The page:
“In 1570, when it became clear she would never be gathered into the Catholic fold, Elizabeth I was excommunicated by the Pope. On the principle that ‘my enemy’s enemy is my friend’, this marked the beginning of an extraordinary English alignment with the Muslim powers who were fighting Catholic Spain in the Mediterranean, and of cultural, economic and political exchanges with the Islamic world of a depth not again experienced until the modern age…”
It always occurs to me that, as Christians, we are nearest our Jewish roots when we are reciting the Jewish psalter. That link with the pre-Christian Jewish religion is very important to the Church, precious indeed. Now, I thought I would run through this intriguing psalm, since it has always seemed a little random to me. Let’s see what the sense of it is. This is from one of the RSV texts… First, an introduction, to demonstrate the reward of the just and the punishment of the unrighteous, when God finally arises…
Let God arise, let his enemies be scattered;
let those who hate him flee before him!
As smoke is driven away, so drive them away;
as wax melts before fire,
let the wicked perish before God!
But let the righteous be joyful;
let them exult before God;
let them be jubilant with joy!
Sing to God, sing praises to his name;
lift up a song to him who rides upon the clouds;
his name is the LORD, exult before him!
Then the characteristics of the Father God, who is generous, noble and just. Creation is rocked to its foundations before Him…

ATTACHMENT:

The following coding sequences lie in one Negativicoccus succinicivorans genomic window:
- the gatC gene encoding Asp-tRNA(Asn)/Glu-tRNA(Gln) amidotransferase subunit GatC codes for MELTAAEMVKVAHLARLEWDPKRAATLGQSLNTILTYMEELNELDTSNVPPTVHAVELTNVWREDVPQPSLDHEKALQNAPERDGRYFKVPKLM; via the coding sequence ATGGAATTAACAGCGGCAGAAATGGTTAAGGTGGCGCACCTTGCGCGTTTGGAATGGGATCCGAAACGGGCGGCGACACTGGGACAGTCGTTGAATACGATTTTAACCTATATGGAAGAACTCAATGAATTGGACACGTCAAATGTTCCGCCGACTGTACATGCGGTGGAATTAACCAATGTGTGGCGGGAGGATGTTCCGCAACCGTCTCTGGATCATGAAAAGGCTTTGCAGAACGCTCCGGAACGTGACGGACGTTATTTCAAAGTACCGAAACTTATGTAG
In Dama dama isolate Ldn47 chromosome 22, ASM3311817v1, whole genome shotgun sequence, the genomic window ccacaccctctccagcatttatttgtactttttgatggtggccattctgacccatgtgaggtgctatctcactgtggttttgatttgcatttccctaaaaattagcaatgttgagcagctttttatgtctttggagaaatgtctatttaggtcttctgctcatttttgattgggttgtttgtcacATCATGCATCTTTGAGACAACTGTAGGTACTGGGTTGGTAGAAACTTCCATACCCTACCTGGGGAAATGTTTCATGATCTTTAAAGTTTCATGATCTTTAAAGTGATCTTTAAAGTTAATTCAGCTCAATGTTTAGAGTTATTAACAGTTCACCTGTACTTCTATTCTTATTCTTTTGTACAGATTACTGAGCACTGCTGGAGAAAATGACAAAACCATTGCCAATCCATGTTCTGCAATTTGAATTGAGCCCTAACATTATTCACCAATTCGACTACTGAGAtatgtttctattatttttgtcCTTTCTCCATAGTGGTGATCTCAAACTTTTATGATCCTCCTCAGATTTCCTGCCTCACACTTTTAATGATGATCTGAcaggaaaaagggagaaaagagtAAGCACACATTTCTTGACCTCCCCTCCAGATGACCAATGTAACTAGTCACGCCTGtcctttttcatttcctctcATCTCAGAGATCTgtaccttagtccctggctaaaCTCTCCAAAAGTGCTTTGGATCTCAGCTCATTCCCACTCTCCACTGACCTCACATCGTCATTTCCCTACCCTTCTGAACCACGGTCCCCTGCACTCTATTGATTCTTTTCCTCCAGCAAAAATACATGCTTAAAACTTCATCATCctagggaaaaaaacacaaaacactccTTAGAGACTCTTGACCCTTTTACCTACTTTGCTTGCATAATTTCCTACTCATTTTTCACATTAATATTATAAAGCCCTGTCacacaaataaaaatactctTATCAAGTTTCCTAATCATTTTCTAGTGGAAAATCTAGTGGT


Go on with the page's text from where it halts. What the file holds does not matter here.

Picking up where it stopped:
Father of the fatherless and protector of widows
is God in his holy habitation.
God gives the desolate a home to dwell in;
he leads out the prisoners to prosperity;
but the rebellious dwell in a parched land.
O God, when thou didst go forth before thy people,
when thou didst march through the wilderness,
the earth quaked, the heavens poured down rain, at the presence of God;
yon Sinai quaked at the presence of God, the God of Israel.
Rain in abundance, O God, thou didst shed abroad;
thou didst restore thy heritage as it languished;
thy flock found a dwelling in it;
in thy goodness, O God, thou didst provide for the needy.
Then the attitude of a warrior God, who receives tribute from those he has beaten in battle…
The Lord gives the command;
great is the host of those who bore the tidings:
“The kings of the armies, they flee, they flee!”
The women at home divide the spoil,
though they stay among the sheepfolds —
the wings of a dove covered with silver,
its pinions with green gold.
When the Almighty scattered kings there,
snow fell on Zalmon.
O mighty mountain, mountain of Bashan;
O many-peaked mountain, mountain of Bashan!
Why look you with envy, O many-peaked mountain,
at the mount which God desired for his abode,
yea, where the LORD will dwell for ever?
With mighty chariotry, twice ten thousand,
thousands upon thousands,
the Lord came from Sinai into the holy place.
Thou didst ascend the high mount,
leading captives in thy train,
and receiving gifts among men,
even among the rebellious, that the LORD God may dwell there.
Then the image of God the Saviour, upholder and restorer of his pilgrim people…
Blessed be the Lord,
who daily bears us up;
God is our salvation.
Our God is a God of salvation;
and to GOD, the Lord, belongs escape from death.
But God will shatter the heads of his enemies,
the hairy crown of him who walks in his guilty ways.
The Lord said,
“I will bring them back from Bashan,
I will bring them back from the depths of the sea,
that you may bathe your feet in blood,
that the tongues of your dogs may have their portion from the foe.”
Then the liturgical processions arrive. You see, this is a hymn at a solemn synagogue-type gathering. Singers and minstrels, a great congregation, the tribes in order. It’s almost like a medieval-era Catholic Mass, with precise hierarchical ordering.
Thy solemn processions are seen, O God,
the processions of my God, my King, into the sanctuary —
the singers in front, the minstrels last,
between them maidens playing timbrels:
“Bless God in the great congregation,
the LORD, O you who are of Israel’s fountain!”